On today’s episode of THE FOOD SEEN, Jud Mongell & Ken Addington, are partners in Brooklyn cornerstone all day cafe Five Leaves, and it’s adjacent Latin inspired bar/restaurant Nights & Weekends. Recently they’re gone west, opening L.A. Chapter at the Ace Hotel in Los Angeles, and King’s Highway in Palm Springs. How did a place on the edge of hipster Williamsburg, find manifest destiny in a Grass Fed Burger with Fried Pineapple, Pickled Beets, Harissa Mayo, and a Sunny Up Egg? Can you believe it all started on two islands, oceans apart from each other? Jud’s upbringing in New Zealand, and Ken from the St. Thomas US Virgin Island, both eventually calling New York City their homes. While Ken’s mom worked for the Brooklyn Chamber of Commerce, organizing bus tours of the borough decades before it was popular, he found himself in a Manhattan kitchen at 15 years old, working for the likes of Thomas Keller. Jud, just really wanted good strong coffee, and planned on serving Oceania fare. A bus now passes by Five Leaves every day, people get on, people get off. This reminds both Ken & Jud, that their spots are for everyone, everyday, just as a neighborhood joint should be.
*photo by Andy Ford
On today’s episode of THE FOOD SEEN, Anna Jones, a cook, writer, stylist, and vegetarian, only meant to cut out meat for a 6 week trial. Seven years later, she’s still at it, and inspiring other to join in. In her cookbook, “A Modern Way To Eat”, Anna uses her many years in London with Jamie Oliver as a chef and creative, as well as working with Yotam Ottolenghi, Sophie Dahl, the Fabulous Baker Brothers and more, to guide us through a vegetable based cuisine that can still be indulgent and delicious, make you feel and look good, leave you feeling light yet satisfied, help lighten the footprint on the planet, that’s quick and was and won’t cost the earth, and still impress your family and friends. From the Really Hungry Burger, which finally offers us a worthy veggie patty, to a more worldly approach with Turkish fried eggs, Dosa-spiced potato cakes, and Indonesian gado gado, Anna provides us with tutorials on how to make a great salad, variations on soups from the base up, all while elevating vegetable underdogs like turnips, chard, and rutabagas. You too may never turn back to your past eating habits.
On today’s episode of THE FOOD SEEN, April Bloomfield, chef of contemporary New York classic The Spotted Pig, her restaurants that bookend the Ace Hotel, The John Dory and The Breslin, and the famed revive of the Tosca Cafe in San Francisco. In April’s second cookbook, “A Girl and Her Greens”, she celebrates vegetables seasonally, with all the adoration she has for those not-so-nasty bits oh so loved in London. Growing up in England with her nan’s Sunday roast and her mum’s garden, hear how April traded in bacon sandwiches with HP sauce and a side of frozen peas, for salad sandwiches and crushed spring peas with mint. Don’t worry, this show isn’t just for vegetarians, there’s still a bit of lardo between every slice of hasselback potatoes. From pot-roasted artichokes with white wine and capers, boiled asparagus with ramp béarnaise sauce, watercress soup with spring garlic, swiss chard cannelloni, kale polenta, and broccoli raab morning buns, you too will be eating your vegetables from the top to the tail.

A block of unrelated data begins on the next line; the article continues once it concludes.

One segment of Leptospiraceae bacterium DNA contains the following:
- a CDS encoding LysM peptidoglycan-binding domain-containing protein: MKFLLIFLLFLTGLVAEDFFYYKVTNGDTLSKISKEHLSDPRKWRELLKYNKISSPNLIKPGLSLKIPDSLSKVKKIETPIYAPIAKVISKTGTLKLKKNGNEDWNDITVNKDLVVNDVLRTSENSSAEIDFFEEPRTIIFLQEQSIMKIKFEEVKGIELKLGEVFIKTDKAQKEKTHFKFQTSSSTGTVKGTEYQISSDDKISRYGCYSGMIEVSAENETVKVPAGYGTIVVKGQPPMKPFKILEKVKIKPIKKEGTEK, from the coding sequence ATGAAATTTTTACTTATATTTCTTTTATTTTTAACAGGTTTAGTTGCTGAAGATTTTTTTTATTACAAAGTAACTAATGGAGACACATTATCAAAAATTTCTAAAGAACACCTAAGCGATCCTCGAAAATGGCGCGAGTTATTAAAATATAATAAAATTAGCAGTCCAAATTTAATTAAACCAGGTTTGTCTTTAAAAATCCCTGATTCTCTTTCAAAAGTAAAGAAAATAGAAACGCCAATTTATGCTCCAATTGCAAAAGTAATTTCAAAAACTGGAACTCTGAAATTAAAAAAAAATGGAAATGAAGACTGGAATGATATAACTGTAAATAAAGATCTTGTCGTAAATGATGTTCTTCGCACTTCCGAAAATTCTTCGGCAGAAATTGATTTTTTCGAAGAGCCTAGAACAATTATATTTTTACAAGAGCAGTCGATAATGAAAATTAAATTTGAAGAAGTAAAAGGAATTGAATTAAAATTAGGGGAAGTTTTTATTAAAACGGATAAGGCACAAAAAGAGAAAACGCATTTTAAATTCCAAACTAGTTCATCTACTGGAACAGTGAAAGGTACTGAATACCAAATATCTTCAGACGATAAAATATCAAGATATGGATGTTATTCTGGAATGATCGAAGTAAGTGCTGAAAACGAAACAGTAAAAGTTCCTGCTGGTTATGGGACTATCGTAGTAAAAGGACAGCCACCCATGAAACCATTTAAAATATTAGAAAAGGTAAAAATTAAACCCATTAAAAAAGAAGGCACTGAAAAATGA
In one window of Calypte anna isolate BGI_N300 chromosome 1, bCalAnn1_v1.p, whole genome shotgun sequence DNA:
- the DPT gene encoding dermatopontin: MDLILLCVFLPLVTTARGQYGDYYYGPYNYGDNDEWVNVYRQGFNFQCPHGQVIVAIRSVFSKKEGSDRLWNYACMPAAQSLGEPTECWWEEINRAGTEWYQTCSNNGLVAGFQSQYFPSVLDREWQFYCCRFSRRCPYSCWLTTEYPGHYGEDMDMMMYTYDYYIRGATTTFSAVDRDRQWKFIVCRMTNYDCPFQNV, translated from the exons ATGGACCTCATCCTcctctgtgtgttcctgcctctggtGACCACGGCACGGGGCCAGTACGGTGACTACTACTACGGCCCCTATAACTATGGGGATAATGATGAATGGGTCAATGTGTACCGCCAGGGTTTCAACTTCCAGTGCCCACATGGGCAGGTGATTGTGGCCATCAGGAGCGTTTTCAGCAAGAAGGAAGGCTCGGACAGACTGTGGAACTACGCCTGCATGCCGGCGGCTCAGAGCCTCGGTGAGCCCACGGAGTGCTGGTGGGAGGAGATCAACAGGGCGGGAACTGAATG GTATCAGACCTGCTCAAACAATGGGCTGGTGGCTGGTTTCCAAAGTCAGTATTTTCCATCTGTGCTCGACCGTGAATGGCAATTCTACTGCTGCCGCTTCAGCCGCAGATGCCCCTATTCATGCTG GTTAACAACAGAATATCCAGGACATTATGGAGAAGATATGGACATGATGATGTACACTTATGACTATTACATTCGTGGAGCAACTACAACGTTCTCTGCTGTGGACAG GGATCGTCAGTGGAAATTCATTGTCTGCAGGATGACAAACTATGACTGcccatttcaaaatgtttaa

*photo by Gabriela Herman
On today’s THE FOOD SEEN, Chris Fischer is a 12th generation Martha’s Vineyard resident. When his grandparents bought Beetlebung Farm in 1961, it was inevitable that Chris would return to this small island south of Cape Cod, Massachusetts. What “The Beetlebung Farm” cookbook documents is not only the seasons, but the legacy that his family has made in Chilmark. They raise and butcher their own cows, sheep, and pigs, grow their own produce on 5 acres, and host dinners in their greenhouse. True transparency of not only the their processes, but also the Beach Plum restaurant’s ideals. Griddled squid, bluefish in parchment, lobster pan roasts, spring panzanella and strawberry shortcake. Chris’ New England cuisine consists of open fires, and the brine of Great Pond oysters, just as his family’s always has.
Today’s episode of THE FOOD SEEN marks 5 YEARS on HeritageRadioNetwork.org. It only makes sense to return to where it all began. Hear New York Times food photographer Andrew Scrivani on our first show ever:
Now we have Scrivani revisit, with an update about the current state of food photography. Tips on light, styling, props, how to photograph your own dish, what gear is worth investing in, how to find your own style, and what are the most challenging foods and cooking situations to capture, and why more and more still photographers are turning to motion pictures.